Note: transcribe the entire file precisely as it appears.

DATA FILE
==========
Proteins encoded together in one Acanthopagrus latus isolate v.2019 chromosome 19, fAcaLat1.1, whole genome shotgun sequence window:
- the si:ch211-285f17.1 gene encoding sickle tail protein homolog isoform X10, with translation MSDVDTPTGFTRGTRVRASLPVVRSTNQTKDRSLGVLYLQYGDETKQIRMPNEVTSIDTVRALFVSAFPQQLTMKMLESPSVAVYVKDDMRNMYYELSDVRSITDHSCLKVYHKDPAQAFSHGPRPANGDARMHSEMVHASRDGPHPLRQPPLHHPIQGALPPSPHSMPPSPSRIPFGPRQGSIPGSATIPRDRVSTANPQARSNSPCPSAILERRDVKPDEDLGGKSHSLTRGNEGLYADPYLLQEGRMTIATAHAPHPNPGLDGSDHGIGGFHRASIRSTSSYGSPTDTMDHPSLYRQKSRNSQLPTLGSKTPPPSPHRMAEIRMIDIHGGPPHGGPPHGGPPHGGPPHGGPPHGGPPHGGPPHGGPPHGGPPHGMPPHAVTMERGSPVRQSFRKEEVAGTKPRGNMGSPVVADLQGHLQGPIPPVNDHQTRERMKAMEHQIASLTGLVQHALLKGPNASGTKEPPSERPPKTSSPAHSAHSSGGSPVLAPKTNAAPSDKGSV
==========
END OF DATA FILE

Proteins encoded together in one Acanthopagrus latus isolate v.2019 chromosome 19, fAcaLat1.1, whole genome shotgun sequence window:
- the si:ch211-285f17.1 gene encoding sickle tail protein homolog isoform X10, with translation MSDVDTPTGFTRGTRVRASLPVVRSTNQTKDRSLGVLYLQYGDETKQIRMPNEVTSIDTVRALFVSAFPQQLTMKMLESPSVAVYVKDDMRNMYYELSDVRSITDHSCLKVYHKDPAQAFSHGPRPANGDARMHSEMVHASRDGPHPLRQPPLHHPIQGALPPSPHSMPPSPSRIPFGPRQGSIPGSATIPRDRVSTANPQARSNSPCPSAILERRDVKPDEDLGGKSHSLTRGNEGLYADPYLLQEGRMTIATAHAPHPNPGLDGSDHGIGGFHRASIRSTSSYGSPTDTMDHPSLYRQKSRNSQLPTLGSKTPPPSPHRMAEIRMIDIHGGPPHGGPPHGGPPHGGPPHGGPPHGGPPHGGPPHGGPPHGGPPHGMPPHAVTMERGSPVRQSFRKEEVAGTKPRGNMGSPVVADLQGHLQGPIPPVNDHQTRERMKAMEHQIASLTGLVQHALLKGPNASGTKEPPSERPPKTSSPAHSAHSSGGSPVLAPKTNAAPSDKGSV